Now, the NILP takes the rather odd position of breaking down survey results by Latino subsets (e.g., Puerto Rican, Mexican, Other Latino), so overall numbers are difficult to ascertain.

Still, the range of responses is pretty consistent across demographics. For example, the percentage of Hispanic leaders who think Trump will create “the wrong kind of change” in America ranges from 84% to 93%. That’s a pretty tight grouping.

So we can safely say that, for example, Latino leaders believe Trump is a menace on immigration, because anywhere from 93% to 98% of them think that.

As you can imagine, the survey’s results are fairly grim for the Orange Menace. We see that 93% to 99% of Latino leaders believe that Trump will divide the nation. And it’s clear that Trump’s Muslim travel ban isn’t exactly popular with Hispanic leaders, in that 87% to 96% of them disapprove of it.

So is there any good news for Trump in this survey?

Well, this is as close as it gets to positivity for the president:

Latino leaders are divided over whether Trump should be impeached for his business conflicts of interest, or for his shady dealings with Russia — with some even saying he should be impeached for his refusal to disclose his tax returns.

That’s right. Latino leaders aren’t split over whether Trump should be removed from office. About 65% to 73% of them want that.

The only bickering is over the precise way to do it.

For Trump, this constitutes a victory lap.


One Christmas Wish

More people seem to be praying this year.

Oh, I know that Americans pray year-round, and this odd habit intensifies around Christmas. That’s because you have the standard prayers for peace and love on Earth, plus prayers for a prosperous new year, and prayers to survive your uncle’s drunken ramblings at holiday gatherings, and so on.

But even more people than usual seem to be falling on their knees and clasping their hands and fervently mumbling their hopes and dreams and fears — or just flat-out wailing their distress.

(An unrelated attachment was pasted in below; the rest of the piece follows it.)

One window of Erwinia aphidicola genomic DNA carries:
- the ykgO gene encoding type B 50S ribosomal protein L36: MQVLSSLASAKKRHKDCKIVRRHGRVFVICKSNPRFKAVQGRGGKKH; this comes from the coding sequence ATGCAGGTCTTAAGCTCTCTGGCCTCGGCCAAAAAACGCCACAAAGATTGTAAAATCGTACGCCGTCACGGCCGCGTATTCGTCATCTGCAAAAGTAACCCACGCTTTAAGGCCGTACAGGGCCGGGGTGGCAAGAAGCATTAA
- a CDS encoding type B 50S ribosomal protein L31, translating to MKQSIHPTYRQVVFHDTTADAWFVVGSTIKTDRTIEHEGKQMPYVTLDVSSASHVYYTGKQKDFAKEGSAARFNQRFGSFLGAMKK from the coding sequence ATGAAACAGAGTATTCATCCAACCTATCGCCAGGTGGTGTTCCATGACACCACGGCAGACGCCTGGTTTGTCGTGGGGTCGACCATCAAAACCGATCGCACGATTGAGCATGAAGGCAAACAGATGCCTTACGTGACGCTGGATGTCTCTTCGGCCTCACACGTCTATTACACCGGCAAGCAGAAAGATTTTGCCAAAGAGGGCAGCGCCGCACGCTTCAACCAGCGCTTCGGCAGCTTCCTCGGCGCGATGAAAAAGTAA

And I’m pretty sure this is because we have elected a scatter-brained neo-fascist to the White House.

Yes, that’s a good reason to pray.

But the problem with all this praying and yearning is that it accomplishes nothing. And even worse, it just revitalizes that most pernicious of ills: false hope.

You see, the day after the election, many of my fellow progressives started wishing for some kind of divine intervention to save us from four years of insanity and xenophobia.

First, it was supposed to be the state voting recounts that rescued us. But aside from keeping Jill Stein in the spotlight for an extra week, that achieved nada.

Then the Electoral College voters were supposed to do their duty and keep the presidency away from a demagogue. I remain incredulous that any thinking American truly believed emailing the delegates and signing petitions would convince 38 of them to vote against Trump. In the end, exactly two of them swapped their votes, which means that 304 Republican delegates (99.3% of them) didn’t give a fuck about your pleas.

And the latest liberal hail-Mary pass is predicting that Trump will be impeached — possibly even on his first day in office.

Hey, that’s more likely than the other scenarios, considering the guy is awash in corruption and conflicts. However, I have yet to hear of a realistic scenario where Congress — made up of Republican majorities in both houses — suddenly declares, “We’ve never actually removed a president from office in history. But Trump is out.”

And even if Trump gets impeached or quits in a huff (which I think is actually more probable), we’re stuck with Mike Pence as president and the same band of sociopaths that we started with.

So what again are we praying for?

You know what? Here’s my holiday wish.

Let’s stop believing that Trump isn’t going to be the next president. Let’s stop denying reality, and quit the idea that some magical happenstance will spare the nation the pain of Republican leadership. Let’s just stop with all the childish hoping and praying.

We can’t fight bigotry if we spend all our time just wishing.